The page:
Gravity waves and gravitational waves might sound the same, but they’re actually very different. A gravitational wave is a physics term for tiny ripples in the fabric of space-time itself. Gravity waves, while slightly smaller in scope, are just as majestic; these rippling patterns in the clouds are caused by fluctuations in air density.
Earth’s atmosphere consists of a number of different layers. These layers vary in air pressure and temperature. Earth’s terrain isn’t completely flat, so when these layers of the atmosphere move over a tall formation such as a mountain, they push against it. At the same time, Earth’s gravity pulls the atmosphere downward. The effect is similar to the way waves crash against the shoreline, then retreat back into the ocean — the action creates ripples.
Gravity waves are especially visible when there’s enough moisture in the air to form clouds. The altitude of Earth’s terrain isn’t necessarily the cause, either. For example, in June 2016, NASA’s Earth Observatory spotted rippled clouds caused by gravity waves over the Namib Desert on the coast of Africa. These waves are caused by the cool air of the desert night moving out over the warmer, more humid ocean. The warm ocean air pushes upward, while gravity and cooling pushes the air downward. The resulting rippled clouds form several kilometers off the coast.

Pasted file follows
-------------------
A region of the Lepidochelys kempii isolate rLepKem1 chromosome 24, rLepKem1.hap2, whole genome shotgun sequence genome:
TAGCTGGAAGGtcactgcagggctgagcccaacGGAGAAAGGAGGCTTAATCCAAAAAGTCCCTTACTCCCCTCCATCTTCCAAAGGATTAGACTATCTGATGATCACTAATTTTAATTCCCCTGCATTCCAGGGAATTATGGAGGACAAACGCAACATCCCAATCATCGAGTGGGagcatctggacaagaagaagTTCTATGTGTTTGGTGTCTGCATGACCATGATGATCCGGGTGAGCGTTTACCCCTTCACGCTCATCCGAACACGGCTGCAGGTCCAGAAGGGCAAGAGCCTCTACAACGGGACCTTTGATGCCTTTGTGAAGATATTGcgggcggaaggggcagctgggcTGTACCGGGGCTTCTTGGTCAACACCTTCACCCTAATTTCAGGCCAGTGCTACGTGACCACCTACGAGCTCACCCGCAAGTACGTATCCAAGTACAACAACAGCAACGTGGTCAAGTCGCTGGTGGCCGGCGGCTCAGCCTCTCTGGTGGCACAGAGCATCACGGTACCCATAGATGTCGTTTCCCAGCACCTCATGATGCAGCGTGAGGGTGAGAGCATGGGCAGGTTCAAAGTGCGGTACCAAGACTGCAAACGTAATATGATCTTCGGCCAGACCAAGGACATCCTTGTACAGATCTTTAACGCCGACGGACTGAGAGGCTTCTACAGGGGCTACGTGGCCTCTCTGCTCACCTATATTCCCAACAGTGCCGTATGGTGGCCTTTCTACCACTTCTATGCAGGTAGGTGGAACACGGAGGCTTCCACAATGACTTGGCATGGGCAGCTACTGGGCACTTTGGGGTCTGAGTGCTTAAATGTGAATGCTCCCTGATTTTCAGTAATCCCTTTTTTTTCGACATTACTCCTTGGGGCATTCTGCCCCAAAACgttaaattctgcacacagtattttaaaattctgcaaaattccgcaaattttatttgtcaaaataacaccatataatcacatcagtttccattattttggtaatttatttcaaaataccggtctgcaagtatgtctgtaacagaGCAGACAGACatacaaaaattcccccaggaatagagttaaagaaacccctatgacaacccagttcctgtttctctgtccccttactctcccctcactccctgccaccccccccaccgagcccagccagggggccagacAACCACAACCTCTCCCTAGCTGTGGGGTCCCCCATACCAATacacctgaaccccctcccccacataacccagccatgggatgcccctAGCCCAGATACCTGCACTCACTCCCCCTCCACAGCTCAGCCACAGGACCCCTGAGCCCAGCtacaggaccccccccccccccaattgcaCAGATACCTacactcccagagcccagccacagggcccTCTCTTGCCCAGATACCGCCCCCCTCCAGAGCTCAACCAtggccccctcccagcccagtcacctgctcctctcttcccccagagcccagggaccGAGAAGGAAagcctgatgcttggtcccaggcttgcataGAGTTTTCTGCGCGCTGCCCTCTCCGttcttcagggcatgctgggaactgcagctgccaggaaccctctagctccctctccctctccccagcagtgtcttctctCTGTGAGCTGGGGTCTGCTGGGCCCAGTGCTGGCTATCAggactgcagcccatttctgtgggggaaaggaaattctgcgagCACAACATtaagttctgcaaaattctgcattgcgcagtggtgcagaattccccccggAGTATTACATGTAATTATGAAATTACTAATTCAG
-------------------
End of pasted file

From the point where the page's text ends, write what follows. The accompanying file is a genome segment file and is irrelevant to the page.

Viewed as a satellite image, the clouds create an amazing overlapping pattern that is especially visible over the dark ocean. According to Bastiaan van Diedenhoven, a researcher for Columbia University and NASA’s Goddard Institute for Space Studies, this area off the coast of Africa frequently boasts these incredible cloud formations.
Gravity waves are a little closer to home than gravitational waves, but they are just as interesting. Studying the clouds is a great way for scientists to better understand our home planet.Whizzco